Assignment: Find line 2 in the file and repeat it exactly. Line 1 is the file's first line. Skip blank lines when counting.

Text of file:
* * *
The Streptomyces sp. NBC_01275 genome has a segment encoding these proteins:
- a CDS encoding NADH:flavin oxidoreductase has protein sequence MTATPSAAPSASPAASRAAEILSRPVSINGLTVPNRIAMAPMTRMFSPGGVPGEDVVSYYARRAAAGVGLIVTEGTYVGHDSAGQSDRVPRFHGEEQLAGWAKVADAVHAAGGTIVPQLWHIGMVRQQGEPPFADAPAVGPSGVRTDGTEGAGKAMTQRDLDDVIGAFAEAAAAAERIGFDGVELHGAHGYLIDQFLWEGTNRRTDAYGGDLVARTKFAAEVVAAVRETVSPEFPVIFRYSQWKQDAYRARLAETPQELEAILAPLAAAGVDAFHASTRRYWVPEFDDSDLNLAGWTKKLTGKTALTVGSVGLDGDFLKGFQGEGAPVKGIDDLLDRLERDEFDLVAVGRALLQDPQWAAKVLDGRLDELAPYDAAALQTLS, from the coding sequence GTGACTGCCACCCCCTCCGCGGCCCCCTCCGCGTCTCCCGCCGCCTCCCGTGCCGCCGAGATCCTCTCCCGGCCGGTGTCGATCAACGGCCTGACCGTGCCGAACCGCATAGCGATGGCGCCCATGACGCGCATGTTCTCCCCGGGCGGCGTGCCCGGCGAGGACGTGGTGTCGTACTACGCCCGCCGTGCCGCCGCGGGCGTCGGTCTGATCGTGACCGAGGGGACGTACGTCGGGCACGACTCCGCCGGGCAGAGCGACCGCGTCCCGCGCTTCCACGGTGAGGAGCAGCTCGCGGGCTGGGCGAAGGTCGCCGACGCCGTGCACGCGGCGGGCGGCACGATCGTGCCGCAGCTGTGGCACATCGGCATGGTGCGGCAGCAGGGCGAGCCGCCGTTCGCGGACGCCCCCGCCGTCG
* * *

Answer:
- a CDS encoding NADH:flavin oxidoreductase has protein sequence MTATPSAAPSASPAASRAAEILSRPVSINGLTVPNRIAMAPMTRMFSPGGVPGEDVVSYYARRAAAGVGLIVTEGTYVGHDSAGQSDRVPRFHGEEQLAGWAKVADAVHAAGGTIVPQLWHIGMVRQQGEPPFADAPAVGPSGVRTDGTEGAGKAMTQRDLDDVIGAFAEAAAAAERIGFDGVELHGAHGYLIDQFLWEGTNRRTDAYGGDLVARTKFAAEVVAAVRETVSPEFPVIFRYSQWKQDAYRARLAETPQELEAILAPLAAAGVDAFHASTRRYWVPEFDDSDLNLAGWTKKLTGKTALTVGSVGLDGDFLKGFQGEGAPVKGIDDLLDRLERDEFDLVAVGRALLQDPQWAAKVLDGRLDELAPYDAAALQTLS, from the coding sequence GTGACTGCCACCCCCTCCGCGGCCCCCTCCGCGTCTCCCGCCGCCTCCCGTGCCGCCGAGATCCTCTCCCGGCCGGTGTCGATCAACGGCCTGACCGTGCCGAACCGCATAGCGATGGCGCCCATGACGCGCATGTTCTCCCCGGGCGGCGTGCCCGGCGAGGACGTGGTGTCGTACTACGCCCGCCGTGCCGCCGCGGGCGTCGGTCTGATCGTGACCGAGGGGACGTACGTCGGGCACGACTCCGCCGGGCAGAGCGACCGCGTCCCGCGCTTCCACGGTGAGGAGCAGCTCGCGGGCTGGGCGAAGGTCGCCGACGCCGTGCACGCGGCGGGCGGCACGATCGTGCCGCAGCTGTGGCACATCGGCATGGTGCGGCAGCAGGGCGAGCCGCCGTTCGCGGACGCCCCCGCCGTCG